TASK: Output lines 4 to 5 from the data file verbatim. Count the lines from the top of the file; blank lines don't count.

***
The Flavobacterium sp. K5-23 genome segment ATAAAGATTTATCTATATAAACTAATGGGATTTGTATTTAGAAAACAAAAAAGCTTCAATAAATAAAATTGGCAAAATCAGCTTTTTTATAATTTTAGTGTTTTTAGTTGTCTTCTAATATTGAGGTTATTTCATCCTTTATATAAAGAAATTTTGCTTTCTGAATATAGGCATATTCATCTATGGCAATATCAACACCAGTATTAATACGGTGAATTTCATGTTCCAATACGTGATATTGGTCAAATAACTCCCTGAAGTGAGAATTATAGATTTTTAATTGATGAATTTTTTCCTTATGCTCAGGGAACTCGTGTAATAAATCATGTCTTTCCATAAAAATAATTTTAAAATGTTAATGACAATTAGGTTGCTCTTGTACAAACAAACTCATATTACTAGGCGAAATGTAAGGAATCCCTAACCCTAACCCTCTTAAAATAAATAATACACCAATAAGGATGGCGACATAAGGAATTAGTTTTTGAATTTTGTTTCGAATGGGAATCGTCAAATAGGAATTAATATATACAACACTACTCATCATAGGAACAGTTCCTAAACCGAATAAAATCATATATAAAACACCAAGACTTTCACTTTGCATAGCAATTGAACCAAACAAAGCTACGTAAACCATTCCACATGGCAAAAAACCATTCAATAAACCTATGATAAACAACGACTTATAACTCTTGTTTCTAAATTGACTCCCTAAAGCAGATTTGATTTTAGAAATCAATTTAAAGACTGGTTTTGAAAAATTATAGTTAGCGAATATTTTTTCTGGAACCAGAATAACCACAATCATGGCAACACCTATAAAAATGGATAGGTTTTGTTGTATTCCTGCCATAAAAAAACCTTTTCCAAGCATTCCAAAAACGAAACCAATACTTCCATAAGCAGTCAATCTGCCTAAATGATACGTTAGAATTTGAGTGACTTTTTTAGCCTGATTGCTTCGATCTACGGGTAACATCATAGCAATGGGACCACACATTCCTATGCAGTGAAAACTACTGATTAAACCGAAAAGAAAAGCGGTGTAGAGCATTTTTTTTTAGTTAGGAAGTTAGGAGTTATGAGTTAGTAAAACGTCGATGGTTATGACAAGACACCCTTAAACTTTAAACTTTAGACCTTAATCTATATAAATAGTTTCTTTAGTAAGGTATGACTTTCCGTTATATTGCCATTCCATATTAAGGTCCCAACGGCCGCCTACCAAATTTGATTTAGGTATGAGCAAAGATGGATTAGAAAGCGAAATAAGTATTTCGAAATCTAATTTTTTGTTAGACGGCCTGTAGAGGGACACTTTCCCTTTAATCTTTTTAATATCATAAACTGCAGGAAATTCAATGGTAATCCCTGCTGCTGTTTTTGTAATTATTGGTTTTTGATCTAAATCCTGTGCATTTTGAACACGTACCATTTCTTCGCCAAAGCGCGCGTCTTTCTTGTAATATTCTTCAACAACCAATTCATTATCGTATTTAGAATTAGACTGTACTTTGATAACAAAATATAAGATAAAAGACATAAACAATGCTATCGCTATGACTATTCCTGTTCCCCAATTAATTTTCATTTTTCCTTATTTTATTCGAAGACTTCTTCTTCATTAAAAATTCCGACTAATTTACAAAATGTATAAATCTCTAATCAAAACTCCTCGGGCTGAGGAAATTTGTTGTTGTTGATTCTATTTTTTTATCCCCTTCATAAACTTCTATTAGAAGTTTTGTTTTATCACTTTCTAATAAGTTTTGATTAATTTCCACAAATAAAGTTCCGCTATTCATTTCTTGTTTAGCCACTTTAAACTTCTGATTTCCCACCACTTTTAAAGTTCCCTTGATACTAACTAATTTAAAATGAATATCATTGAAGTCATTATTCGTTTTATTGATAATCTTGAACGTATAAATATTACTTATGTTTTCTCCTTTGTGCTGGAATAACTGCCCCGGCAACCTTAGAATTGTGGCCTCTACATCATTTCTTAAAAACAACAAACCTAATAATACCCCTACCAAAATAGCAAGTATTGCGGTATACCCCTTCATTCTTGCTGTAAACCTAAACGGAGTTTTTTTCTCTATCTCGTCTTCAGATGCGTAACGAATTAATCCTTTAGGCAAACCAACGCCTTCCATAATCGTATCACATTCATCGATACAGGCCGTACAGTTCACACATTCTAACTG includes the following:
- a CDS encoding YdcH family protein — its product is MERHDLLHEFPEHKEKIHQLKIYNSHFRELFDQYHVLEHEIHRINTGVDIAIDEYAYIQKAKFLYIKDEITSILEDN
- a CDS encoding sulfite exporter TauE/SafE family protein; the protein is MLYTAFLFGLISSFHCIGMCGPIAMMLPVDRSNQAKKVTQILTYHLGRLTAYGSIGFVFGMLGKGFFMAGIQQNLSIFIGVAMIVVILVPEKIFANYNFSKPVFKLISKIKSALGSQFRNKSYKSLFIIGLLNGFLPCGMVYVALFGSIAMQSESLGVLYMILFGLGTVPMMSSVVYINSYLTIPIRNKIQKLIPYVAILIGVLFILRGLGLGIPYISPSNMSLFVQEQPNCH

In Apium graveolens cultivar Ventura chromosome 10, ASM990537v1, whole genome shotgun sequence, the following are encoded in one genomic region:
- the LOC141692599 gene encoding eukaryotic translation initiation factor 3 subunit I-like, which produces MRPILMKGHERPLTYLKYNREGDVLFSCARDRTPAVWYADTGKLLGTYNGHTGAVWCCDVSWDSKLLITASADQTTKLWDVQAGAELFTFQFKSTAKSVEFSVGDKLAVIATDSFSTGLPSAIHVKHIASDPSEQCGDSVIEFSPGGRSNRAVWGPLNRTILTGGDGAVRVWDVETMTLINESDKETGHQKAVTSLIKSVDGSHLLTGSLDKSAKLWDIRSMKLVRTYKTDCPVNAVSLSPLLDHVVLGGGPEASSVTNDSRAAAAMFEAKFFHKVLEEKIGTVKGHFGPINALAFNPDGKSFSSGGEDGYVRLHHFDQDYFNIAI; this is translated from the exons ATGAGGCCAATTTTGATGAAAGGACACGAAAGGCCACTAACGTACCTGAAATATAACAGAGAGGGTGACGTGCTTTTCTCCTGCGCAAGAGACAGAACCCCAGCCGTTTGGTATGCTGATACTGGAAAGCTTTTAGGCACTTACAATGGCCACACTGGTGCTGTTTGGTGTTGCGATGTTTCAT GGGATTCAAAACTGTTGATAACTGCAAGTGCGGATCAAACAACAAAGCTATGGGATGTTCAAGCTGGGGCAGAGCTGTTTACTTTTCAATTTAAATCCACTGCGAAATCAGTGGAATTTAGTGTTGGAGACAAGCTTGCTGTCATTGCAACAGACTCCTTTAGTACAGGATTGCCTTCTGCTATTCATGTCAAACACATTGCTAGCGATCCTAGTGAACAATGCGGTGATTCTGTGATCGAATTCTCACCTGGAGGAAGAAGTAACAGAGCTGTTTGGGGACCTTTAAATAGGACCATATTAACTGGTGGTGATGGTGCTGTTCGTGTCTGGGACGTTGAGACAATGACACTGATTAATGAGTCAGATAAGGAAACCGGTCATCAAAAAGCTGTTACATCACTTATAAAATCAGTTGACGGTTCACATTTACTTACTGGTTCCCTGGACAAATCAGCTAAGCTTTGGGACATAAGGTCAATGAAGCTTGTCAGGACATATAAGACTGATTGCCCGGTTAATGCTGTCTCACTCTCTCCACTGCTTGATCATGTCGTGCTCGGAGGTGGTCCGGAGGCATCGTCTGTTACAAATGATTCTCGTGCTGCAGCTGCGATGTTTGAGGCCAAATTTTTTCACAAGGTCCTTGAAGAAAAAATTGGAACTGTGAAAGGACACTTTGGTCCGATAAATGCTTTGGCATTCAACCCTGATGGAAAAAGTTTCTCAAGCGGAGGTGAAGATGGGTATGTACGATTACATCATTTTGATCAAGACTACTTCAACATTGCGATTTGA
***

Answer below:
In Apium graveolens cultivar Ventura chromosome 10, ASM990537v1, whole genome shotgun sequence, the following are encoded in one genomic region:
- the LOC141692599 gene encoding eukaryotic translation initiation factor 3 subunit I-like, which produces MRPILMKGHERPLTYLKYNREGDVLFSCARDRTPAVWYADTGKLLGTYNGHTGAVWCCDVSWDSKLLITASADQTTKLWDVQAGAELFTFQFKSTAKSVEFSVGDKLAVIATDSFSTGLPSAIHVKHIASDPSEQCGDSVIEFSPGGRSNRAVWGPLNRTILTGGDGAVRVWDVETMTLINESDKETGHQKAVTSLIKSVDGSHLLTGSLDKSAKLWDIRSMKLVRTYKTDCPVNAVSLSPLLDHVVLGGGPEASSVTNDSRAAAAMFEAKFFHKVLEEKIGTVKGHFGPINALAFNPDGKSFSSGGEDGYVRLHHFDQDYFNIAI; this is translated from the exons ATGAGGCCAATTTTGATGAAAGGACACGAAAGGCCACTAACGTACCTGAAATATAACAGAGAGGGTGACGTGCTTTTCTCCTGCGCAAGAGACAGAACCCCAGCCGTTTGGTATGCTGATACTGGAAAGCTTTTAGGCACTTACAATGGCCACACTGGTGCTGTTTGGTGTTGCGATGTTTCAT GGGATTCAAAACTGTTGATAACTGCAAGTGCGGATCAAACAACAAAGCTATGGGATGTTCAAGCTGGGGCAGAGCTGTTTACTTTTCAATTTAAATCCACTGCGAAATCAGTGGAATTTAGTGTTGGAGACAAGCTTGCTGTCATTGCAACAGACTCCTTTAGTACAGGATTGCCTTCTGCTATTCATGTCAAACACATTGCTAGCGATCCTAGTGAACAATGCGGTGATTCTGTGATCGAATTCTCACCTGGAGGAAGAAGTAACAGAGCTGTTTGGGGACCTTTAAATAGGACCATATTAACTGGTGGTGATGGTGCTGTTCGTGTCTGGGACGTTGAGACAATGACACTGATTAATGAGTCAGATAAGGAAACCGGTCATCAAAAAGCTGTTACATCACTTATAAAATCAGTTGACGGTTCACATTTACTTACTGGTTCCCTGGACAAATCAGCTAAGCTTTGGGACATAAGGTCAATGAAGCTTGTCAGGACATATAAGACTGATTGCCCGGTTAATGCTGTCTCACTCTCTCCACTGCTTGATCATGTCGTGCTCGGAGGTGGTCCGGAGGCATCGTCTGTTACAAATGATTCTCGTGCTGCAGCTGCGATGTTTGAGGCCAAATTTTTTCACAAGGTCCTTGAAGAAAAAATTGGAACTGTGAAAGGACACTTTGGTCCGATAAATGCTTTGGCATTCAACCCTGATGGAAAAAGTTTCTCAAGCGGAGGTGAAGATGGGTATGTACGATTACATCATTTTGATCAAGACTACTTCAACATTGCGATTTGA